Fleshy ‘hotdog’ tubes drooping from the rafters, the ritualistic hand movements of pizza-makers and the repeated grease-stained smiles of a gurning mascot formed the basis of Jemma Egan’s recent exploration of Domino’s Pizza at the Zabludowicz Collection in London, a show in part inspired by the cult-like fly-on-the-wall documentary about the company, A Slice of Life.

Soft Hand, 2015 (still). Courtesy the artist. Photo: Natalie Role Wilde

This feature originally appeared in Issue 27

I’m an unashamed Domino’s obsessive. Are you also?

I’m really into fast food in general, especially when I see it advertised. I collect lots of photos of the backlit displays of KFC and McDonald’s; you’ll be face to face with this chicken glistening at you, or cheese on a cheeseburger that’s just the right consistency when it still has the square edge but it’s starting to droop. You know it might not live up to the poster, but you want to try it anyway. I’m also interested in the ‘frankenfood’ element, so Porkies [the work featuring those fleshy hotdog tubes] is based on the idea of the hotdog-stuffed crust pizza. When I ordered one, I was surprised that there were real hot dogs going around the crust, four or five of them. Part of me thought it would just be one tube of hotdog or, even worse, a loop that was the perfect size. Porkies is the fictionalized hotdog that’s sitting in the factory.

It’s interesting that your work plays up to the mass-production element—you can imagine the food just hanging around like this—but a lot of current fast-food marketing has turned a little more towards organic and handmade. The McDonald’s adverts right now are a great example.

‘Handmade’ is a term that’s thrown around so much with fast-food branding: it’s the same as ‘line-caught’. These terms can be used quite lightly and non-specifically as adjectives to make that thing sound superior. I also wonder about fast food [and the way it is treated] within the design team. An acquaintance of mine worked at Pizza Hut and he dropped into a conversation that we were having the words ‘the crust innovation team’. There is a whole team that just thinks about the crust, which is crazy! I feel on the one hand there’s the frankenfood element: what more can we shove into this crust? And then there’s the other team who are thinking: how can we make this sound healthy?

Porkies, 2015–16, installation view Zabludowicz Collection Invites: Jemma Egan, 2016. Photo: Tim Bowditch

The documentary A Slice of Life was obviously a big inspiration.

I watched it really late at night the first time and thought I’d just watch a bit of it, and I got sucked in and it actually made me very teary in parts. I really empathized with the Welsh character, which is actually where the title for my video work It Means More to Me Than Most People comes from. He’s talking about Domino’s and his career there, and I felt it went with most of the things in my life as well, this phrase.

When you watch the documentary, for the workers—and I suppose it’s the same with Domino’s customers—there’s an almost cultish relationship of pulling people in emotionally with the brand story. Do you feel there’s a sense of being conned in feeling that strongly about a brand?

In some way it’s really corporate. But I also feel for the workers that it has enhanced their life. That they’re passionate about their career. There is a moment where the Welsh guy says if it wasn’t for his career he’d be dead or in jail, and I believe him. Maybe it’s not true, but I believe that he believes that. And for that matter I think it’s fantastic. I love watching him with his young workers and he really values them. I empathize with that and I don’t think he is being conned. But then there is the ‘Sell more pizza! Have more fun!’ chant that they have, which is one of the more cultish elements.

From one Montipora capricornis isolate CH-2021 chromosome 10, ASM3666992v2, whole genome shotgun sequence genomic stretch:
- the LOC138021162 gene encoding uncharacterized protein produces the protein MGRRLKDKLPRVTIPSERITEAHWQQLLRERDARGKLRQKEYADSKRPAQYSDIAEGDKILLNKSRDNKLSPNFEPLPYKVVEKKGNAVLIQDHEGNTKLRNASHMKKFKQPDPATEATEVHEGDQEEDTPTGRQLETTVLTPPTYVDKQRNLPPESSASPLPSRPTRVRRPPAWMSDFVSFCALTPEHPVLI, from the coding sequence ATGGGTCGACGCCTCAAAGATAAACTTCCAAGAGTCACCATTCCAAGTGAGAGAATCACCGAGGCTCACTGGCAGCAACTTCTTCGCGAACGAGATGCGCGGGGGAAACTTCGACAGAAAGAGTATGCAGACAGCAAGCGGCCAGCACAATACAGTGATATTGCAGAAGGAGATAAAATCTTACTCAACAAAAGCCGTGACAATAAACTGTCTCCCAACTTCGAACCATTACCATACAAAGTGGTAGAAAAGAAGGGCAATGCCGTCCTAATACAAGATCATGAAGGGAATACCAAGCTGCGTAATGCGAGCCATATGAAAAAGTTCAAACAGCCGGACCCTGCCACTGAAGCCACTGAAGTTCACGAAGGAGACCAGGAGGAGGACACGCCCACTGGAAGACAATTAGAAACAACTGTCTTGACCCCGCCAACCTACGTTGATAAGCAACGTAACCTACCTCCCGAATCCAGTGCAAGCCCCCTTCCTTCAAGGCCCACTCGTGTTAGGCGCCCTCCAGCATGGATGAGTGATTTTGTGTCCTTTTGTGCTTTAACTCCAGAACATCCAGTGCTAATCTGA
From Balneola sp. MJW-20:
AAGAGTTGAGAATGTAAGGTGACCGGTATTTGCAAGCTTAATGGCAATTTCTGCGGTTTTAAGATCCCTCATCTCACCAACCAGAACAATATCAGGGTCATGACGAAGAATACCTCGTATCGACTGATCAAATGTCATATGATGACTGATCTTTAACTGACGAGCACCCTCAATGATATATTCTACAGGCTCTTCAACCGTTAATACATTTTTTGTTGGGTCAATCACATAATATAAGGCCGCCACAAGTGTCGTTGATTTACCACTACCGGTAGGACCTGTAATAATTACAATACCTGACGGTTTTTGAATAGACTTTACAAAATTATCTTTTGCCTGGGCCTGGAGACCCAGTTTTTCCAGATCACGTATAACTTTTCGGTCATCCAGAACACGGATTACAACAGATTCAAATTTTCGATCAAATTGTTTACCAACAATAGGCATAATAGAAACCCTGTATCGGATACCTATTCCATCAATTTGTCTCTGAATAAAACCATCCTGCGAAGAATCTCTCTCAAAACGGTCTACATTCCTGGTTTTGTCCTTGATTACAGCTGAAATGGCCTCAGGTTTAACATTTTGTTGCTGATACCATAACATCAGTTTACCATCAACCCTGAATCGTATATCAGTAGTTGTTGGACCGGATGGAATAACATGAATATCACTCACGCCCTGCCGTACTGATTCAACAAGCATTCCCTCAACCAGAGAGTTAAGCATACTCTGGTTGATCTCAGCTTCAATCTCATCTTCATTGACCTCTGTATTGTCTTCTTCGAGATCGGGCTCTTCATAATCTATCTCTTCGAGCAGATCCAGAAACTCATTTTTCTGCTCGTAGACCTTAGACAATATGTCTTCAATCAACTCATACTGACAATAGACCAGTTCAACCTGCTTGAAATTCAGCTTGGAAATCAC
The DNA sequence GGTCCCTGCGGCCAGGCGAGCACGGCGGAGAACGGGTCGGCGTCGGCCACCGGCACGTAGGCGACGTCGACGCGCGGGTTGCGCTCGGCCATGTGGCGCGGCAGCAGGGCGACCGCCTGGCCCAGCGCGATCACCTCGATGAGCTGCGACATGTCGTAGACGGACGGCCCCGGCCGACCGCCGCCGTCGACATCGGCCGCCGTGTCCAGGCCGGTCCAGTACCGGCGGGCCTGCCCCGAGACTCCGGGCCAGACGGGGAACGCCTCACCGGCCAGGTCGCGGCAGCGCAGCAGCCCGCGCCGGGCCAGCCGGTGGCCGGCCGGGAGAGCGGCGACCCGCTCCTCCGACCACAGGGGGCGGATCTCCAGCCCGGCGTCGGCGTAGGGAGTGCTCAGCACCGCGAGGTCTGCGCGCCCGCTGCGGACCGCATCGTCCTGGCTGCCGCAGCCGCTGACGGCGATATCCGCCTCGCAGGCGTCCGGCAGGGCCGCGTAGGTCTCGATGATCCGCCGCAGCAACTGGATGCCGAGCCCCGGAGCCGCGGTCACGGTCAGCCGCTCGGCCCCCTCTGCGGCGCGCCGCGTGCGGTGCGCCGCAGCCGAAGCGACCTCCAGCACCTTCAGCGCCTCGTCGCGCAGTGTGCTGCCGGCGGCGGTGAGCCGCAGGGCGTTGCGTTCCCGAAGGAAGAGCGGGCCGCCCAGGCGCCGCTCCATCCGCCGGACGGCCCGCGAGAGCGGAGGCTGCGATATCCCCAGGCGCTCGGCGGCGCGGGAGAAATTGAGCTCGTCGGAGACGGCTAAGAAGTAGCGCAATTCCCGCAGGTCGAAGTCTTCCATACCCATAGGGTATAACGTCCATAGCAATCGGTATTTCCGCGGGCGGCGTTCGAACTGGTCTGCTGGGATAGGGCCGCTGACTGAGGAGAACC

I like that Danny, the Domino’s mascot, is the perfect employee but he’s also just a regular guy. You can see a belly on the man who’s in the costume, just with this false head on with a permanent smile. There’s something a bit sinister about that but I like that he’s not some superhero or animal, he’s a Domino’s employee.

There does seem to be a more affectionate approach to brands among artists currently than there was, say, 20 years ago.

I see them as really human. I think it would be really strange to grow up and not experience these brands. Maybe it’s wrong to say that I think they’re important in our lives, but I certainly don’t go out of my way to avoid them. I find it funny when I encounter people who may never have been to McDonald’s; for me it’s just part of my culture, it’s part of what I’ve grown up with. I know I shouldn’t do it often but I think for a lot of people that’s a reality, that’s eating out, it’s a treat. I think that’s ok. I used to go to McDonald’s with my dad for breakfast every morning on a Sunday and it’s that routine element of fast food that you fall for, that ‘it’s the weekend’ feeling, or ‘I’m hungover, it’s all right’, that you tell yourself.

I found it interesting reading about your work in relation to capitalism—capitalism is the offer of variety, whereas with lots of brands people search for regularity.

I can see that. There’s a familiarity: you know it’ll be the same all over the country, and even further afield. I lived in Toronto for a while and they don’t have many of them there, but I remember when I saw one I immediately felt that recognition. They have Domino’s globally and I’m sure it tastes the same everywhere you go, pepperoni in symmetrical formation on your pizza. You want variety for some of your life, but actually I think you want those comforts.

This feature originally appeared in Issue 27
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